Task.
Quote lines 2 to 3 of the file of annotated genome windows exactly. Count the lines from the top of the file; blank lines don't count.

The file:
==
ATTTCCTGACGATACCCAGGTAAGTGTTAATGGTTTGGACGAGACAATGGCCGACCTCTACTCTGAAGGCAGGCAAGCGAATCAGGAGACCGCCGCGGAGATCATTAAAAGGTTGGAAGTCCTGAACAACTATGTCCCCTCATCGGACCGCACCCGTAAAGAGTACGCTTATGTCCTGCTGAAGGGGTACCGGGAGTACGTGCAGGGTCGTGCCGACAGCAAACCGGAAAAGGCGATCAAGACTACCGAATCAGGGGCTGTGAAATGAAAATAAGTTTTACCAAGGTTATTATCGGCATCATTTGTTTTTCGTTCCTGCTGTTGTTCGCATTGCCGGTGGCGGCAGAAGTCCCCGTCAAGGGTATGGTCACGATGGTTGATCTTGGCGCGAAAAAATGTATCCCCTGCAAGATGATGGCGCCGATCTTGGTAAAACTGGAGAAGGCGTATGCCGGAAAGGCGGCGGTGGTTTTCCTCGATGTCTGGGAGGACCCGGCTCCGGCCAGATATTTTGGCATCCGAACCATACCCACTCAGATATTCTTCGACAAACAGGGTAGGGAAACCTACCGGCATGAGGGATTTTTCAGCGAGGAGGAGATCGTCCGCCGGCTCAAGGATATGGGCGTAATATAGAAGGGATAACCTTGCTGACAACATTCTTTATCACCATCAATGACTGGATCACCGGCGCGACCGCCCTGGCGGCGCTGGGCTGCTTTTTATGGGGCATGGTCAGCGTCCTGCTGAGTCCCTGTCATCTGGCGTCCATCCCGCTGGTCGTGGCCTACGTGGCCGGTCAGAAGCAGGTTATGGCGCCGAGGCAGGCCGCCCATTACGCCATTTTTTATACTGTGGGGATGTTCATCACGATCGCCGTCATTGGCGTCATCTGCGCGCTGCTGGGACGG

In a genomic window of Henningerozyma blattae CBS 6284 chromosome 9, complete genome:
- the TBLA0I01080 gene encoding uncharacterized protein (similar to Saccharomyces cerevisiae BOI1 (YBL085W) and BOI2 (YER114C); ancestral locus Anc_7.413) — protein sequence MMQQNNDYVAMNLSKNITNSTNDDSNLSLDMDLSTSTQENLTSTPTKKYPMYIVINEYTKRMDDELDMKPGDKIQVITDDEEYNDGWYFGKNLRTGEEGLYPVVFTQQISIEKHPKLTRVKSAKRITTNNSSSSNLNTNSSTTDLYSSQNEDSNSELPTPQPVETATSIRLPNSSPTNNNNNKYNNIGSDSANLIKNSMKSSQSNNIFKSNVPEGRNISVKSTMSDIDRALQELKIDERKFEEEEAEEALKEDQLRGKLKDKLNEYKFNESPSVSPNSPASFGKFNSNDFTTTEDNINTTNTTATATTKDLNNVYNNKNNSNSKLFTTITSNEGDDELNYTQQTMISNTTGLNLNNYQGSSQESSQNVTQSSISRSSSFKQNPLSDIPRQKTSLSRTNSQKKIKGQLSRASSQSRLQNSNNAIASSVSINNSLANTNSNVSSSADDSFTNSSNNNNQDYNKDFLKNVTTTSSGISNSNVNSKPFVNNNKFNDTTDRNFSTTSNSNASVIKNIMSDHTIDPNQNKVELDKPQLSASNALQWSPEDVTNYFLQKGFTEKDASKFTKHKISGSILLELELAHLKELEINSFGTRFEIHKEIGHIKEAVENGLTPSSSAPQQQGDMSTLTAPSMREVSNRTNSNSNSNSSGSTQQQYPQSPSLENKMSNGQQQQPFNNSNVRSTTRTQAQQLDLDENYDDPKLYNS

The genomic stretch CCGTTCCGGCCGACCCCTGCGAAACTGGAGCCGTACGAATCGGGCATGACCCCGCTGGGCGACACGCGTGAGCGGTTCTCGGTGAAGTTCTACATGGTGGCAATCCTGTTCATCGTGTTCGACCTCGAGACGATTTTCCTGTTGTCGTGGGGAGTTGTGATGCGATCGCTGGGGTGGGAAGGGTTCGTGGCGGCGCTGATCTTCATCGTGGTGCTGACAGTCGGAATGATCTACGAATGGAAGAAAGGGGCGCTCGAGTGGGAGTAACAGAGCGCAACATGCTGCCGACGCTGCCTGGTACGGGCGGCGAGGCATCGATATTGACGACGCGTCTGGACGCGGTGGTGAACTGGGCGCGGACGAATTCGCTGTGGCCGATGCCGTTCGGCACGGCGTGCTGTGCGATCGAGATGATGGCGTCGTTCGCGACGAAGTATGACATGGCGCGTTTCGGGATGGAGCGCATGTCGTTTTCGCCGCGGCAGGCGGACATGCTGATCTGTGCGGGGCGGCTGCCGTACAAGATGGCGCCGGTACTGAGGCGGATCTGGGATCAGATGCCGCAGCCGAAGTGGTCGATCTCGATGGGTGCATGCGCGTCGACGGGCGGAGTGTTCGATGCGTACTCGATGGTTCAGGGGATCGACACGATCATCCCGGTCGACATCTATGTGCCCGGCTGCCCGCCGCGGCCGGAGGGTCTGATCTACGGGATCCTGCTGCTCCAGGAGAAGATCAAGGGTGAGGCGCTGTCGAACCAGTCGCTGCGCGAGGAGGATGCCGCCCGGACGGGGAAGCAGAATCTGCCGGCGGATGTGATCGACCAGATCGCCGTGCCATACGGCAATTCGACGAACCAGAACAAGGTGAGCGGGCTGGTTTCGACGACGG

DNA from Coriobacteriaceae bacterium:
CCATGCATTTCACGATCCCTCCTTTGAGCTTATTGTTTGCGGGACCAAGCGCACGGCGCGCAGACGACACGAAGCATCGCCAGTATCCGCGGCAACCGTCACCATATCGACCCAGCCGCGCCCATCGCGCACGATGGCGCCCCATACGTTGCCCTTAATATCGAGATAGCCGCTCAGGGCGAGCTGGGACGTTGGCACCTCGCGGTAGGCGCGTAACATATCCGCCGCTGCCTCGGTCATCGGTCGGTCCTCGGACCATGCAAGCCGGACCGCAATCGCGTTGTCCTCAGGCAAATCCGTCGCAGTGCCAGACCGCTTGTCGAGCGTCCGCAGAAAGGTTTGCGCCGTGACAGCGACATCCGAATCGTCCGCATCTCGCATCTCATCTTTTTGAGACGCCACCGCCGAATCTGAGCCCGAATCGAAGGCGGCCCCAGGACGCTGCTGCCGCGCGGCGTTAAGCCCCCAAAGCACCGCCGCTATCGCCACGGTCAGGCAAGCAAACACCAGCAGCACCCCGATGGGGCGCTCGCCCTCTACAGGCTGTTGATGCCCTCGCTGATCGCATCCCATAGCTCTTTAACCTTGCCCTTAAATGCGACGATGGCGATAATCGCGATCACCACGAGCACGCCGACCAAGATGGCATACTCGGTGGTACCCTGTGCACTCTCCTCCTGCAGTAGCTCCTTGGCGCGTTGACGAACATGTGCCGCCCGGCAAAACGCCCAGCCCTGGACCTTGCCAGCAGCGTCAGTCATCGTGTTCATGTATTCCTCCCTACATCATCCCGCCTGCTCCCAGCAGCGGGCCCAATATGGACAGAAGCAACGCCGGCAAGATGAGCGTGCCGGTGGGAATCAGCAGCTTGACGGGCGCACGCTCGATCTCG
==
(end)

In a genomic window of Henningerozyma blattae CBS 6284 chromosome 9, complete genome:
- the TBLA0I01080 gene encoding uncharacterized protein (similar to Saccharomyces cerevisiae BOI1 (YBL085W) and BOI2 (YER114C); ancestral locus Anc_7.413) — protein sequence MMQQNNDYVAMNLSKNITNSTNDDSNLSLDMDLSTSTQENLTSTPTKKYPMYIVINEYTKRMDDELDMKPGDKIQVITDDEEYNDGWYFGKNLRTGEEGLYPVVFTQQISIEKHPKLTRVKSAKRITTNNSSSSNLNTNSSTTDLYSSQNEDSNSELPTPQPVETATSIRLPNSSPTNNNNNKYNNIGSDSANLIKNSMKSSQSNNIFKSNVPEGRNISVKSTMSDIDRALQELKIDERKFEEEEAEEALKEDQLRGKLKDKLNEYKFNESPSVSPNSPASFGKFNSNDFTTTEDNINTTNTTATATTKDLNNVYNNKNNSNSKLFTTITSNEGDDELNYTQQTMISNTTGLNLNNYQGSSQESSQNVTQSSISRSSSFKQNPLSDIPRQKTSLSRTNSQKKIKGQLSRASSQSRLQNSNNAIASSVSINNSLANTNSNVSSSADDSFTNSSNNNNQDYNKDFLKNVTTTSSGISNSNVNSKPFVNNNKFNDTTDRNFSTTSNSNASVIKNIMSDHTIDPNQNKVELDKPQLSASNALQWSPEDVTNYFLQKGFTEKDASKFTKHKISGSILLELELAHLKELEINSFGTRFEIHKEIGHIKEAVENGLTPSSSAPQQQGDMSTLTAPSMREVSNRTNSNSNSNSSGSTQQQYPQSPSLENKMSNGQQQQPFNNSNVRSTTRTQAQQLDLDENYDDPKLYNS